Guest post by David Middleton
From the formerly respectable National Geographic…
By Aaron Sidder
PUBLISHED JUNE 29, 2016
Adélie penguins (Pygoscelis adeliae) have survived in Antarctica for nearly 45,000 years, adapting to glacial expansions and sea ice fluctuations driven by millennia of climatic changes. The penguins remained resilient through these changes, but new research from the University of Delaware suggests that unique 21st-century climates may pose an existential threat to many of the colonies on the Antarctic continent.
Published Wednesday in Scientific Reports, the study, led by oceanographer Megan Cimino, found that up to 60 percent of the current Adélie penguin habitat in Antarctica could be unfit to host colonies by the end of the century.
Believe it or not, I wrote the title of this post before reading past the second paragraph of the article or clicking the link to the Scientific Reports paper. So, now let’s click the link to see if I have to change the title…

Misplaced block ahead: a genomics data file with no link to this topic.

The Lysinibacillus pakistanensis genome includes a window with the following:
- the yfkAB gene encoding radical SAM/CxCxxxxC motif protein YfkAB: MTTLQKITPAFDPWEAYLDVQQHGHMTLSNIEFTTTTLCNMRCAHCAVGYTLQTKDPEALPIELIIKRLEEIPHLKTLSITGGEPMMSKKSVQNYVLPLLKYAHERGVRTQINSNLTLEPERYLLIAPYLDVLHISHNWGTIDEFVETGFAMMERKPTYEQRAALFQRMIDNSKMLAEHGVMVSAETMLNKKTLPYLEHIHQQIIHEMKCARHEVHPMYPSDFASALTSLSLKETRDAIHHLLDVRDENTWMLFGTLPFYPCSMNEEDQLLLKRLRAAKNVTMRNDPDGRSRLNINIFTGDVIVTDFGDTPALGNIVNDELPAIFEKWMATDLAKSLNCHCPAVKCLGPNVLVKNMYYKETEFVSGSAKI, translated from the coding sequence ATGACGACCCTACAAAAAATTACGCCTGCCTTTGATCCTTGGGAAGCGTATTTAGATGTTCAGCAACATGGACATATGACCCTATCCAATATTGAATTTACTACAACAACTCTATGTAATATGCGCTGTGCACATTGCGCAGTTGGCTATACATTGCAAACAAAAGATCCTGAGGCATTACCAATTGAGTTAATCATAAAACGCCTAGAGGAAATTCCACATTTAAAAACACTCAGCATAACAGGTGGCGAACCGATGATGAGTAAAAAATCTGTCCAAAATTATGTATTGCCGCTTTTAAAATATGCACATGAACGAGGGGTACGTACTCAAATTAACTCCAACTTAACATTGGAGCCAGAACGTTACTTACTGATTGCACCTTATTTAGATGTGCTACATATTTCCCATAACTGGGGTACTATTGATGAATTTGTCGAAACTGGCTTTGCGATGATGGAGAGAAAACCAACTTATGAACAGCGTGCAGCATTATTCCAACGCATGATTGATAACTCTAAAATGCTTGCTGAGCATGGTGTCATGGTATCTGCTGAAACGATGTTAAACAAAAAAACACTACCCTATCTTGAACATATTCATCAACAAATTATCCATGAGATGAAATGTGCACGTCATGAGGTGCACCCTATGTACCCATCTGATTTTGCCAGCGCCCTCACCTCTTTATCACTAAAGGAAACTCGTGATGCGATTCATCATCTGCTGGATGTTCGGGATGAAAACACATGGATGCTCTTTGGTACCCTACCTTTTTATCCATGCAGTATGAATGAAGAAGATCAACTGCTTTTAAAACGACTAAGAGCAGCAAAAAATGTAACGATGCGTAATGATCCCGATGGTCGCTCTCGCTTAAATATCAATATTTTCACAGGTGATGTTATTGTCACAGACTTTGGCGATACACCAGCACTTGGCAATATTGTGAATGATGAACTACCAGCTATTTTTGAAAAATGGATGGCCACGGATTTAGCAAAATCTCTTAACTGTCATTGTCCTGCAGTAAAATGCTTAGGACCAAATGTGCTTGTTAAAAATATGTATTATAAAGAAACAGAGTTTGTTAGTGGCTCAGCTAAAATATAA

The contribution of climate change to shifts in a species’ geographic distribution is a critical and often unresolved ecological question. Climate change in Antarctica is asymmetric, with cooling in parts of the continent and warming along the West Antarctic Peninsula (WAP). The Adélie penguin (Pygoscelis adeliae) is a circumpolar meso-predator exposed to the full range of Antarctic climate and is undergoing dramatic population shifts coincident with climate change. We used true presence-absence data on Adélie penguin breeding colonies to estimate past and future changes in habitat suitability during the chick-rearing period based on historic satellite observations and future climate model projections. During the contemporary period, declining Adélie penguin populations experienced more years with warm sea surface temperature compared to populations that are increasing. Based on this relationship, we project that one-third of current Adélie penguin colonies, representing ~20% of their current population, may be in decline by 2060. However, climate model projections suggest refugia may exist in continental Antarctica beyond 2099, buffering species-wide declines. Climate change impacts on penguins in the Antarctic will likely be highly site specific based on regional climate trends, and a southward contraction in the range of Adélie penguins is likely over the next century.